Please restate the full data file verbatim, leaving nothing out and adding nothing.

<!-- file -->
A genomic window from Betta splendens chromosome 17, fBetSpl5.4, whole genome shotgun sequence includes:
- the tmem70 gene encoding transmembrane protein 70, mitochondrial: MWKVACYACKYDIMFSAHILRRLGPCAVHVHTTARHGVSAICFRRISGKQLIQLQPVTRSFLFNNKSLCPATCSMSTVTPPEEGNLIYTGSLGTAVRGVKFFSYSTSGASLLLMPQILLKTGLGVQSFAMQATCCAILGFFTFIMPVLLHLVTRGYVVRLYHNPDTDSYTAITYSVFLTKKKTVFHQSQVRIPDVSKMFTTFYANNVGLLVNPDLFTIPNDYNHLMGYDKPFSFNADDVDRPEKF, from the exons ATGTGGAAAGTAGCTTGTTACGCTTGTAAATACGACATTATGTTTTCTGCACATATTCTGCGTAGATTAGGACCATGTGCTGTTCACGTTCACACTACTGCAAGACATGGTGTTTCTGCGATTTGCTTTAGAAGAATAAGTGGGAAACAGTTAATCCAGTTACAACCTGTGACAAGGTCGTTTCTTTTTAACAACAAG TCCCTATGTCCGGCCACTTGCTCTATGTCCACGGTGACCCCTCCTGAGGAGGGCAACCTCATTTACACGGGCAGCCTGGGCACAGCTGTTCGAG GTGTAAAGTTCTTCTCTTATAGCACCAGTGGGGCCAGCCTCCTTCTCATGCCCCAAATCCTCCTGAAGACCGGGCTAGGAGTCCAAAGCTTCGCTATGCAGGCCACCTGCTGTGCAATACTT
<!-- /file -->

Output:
A genomic window from Betta splendens chromosome 17, fBetSpl5.4, whole genome shotgun sequence includes:
- the tmem70 gene encoding transmembrane protein 70, mitochondrial: MWKVACYACKYDIMFSAHILRRLGPCAVHVHTTARHGVSAICFRRISGKQLIQLQPVTRSFLFNNKSLCPATCSMSTVTPPEEGNLIYTGSLGTAVRGVKFFSYSTSGASLLLMPQILLKTGLGVQSFAMQATCCAILGFFTFIMPVLLHLVTRGYVVRLYHNPDTDSYTAITYSVFLTKKKTVFHQSQVRIPDVSKMFTTFYANNVGLLVNPDLFTIPNDYNHLMGYDKPFSFNADDVDRPEKF, from the exons ATGTGGAAAGTAGCTTGTTACGCTTGTAAATACGACATTATGTTTTCTGCACATATTCTGCGTAGATTAGGACCATGTGCTGTTCACGTTCACACTACTGCAAGACATGGTGTTTCTGCGATTTGCTTTAGAAGAATAAGTGGGAAACAGTTAATCCAGTTACAACCTGTGACAAGGTCGTTTCTTTTTAACAACAAG TCCCTATGTCCGGCCACTTGCTCTATGTCCACGGTGACCCCTCCTGAGGAGGGCAACCTCATTTACACGGGCAGCCTGGGCACAGCTGTTCGAG GTGTAAAGTTCTTCTCTTATAGCACCAGTGGGGCCAGCCTCCTTCTCATGCCCCAAATCCTCCTGAAGACCGGGCTAGGAGTCCAAAGCTTCGCTATGCAGGCCACCTGCTGTGCAATACTT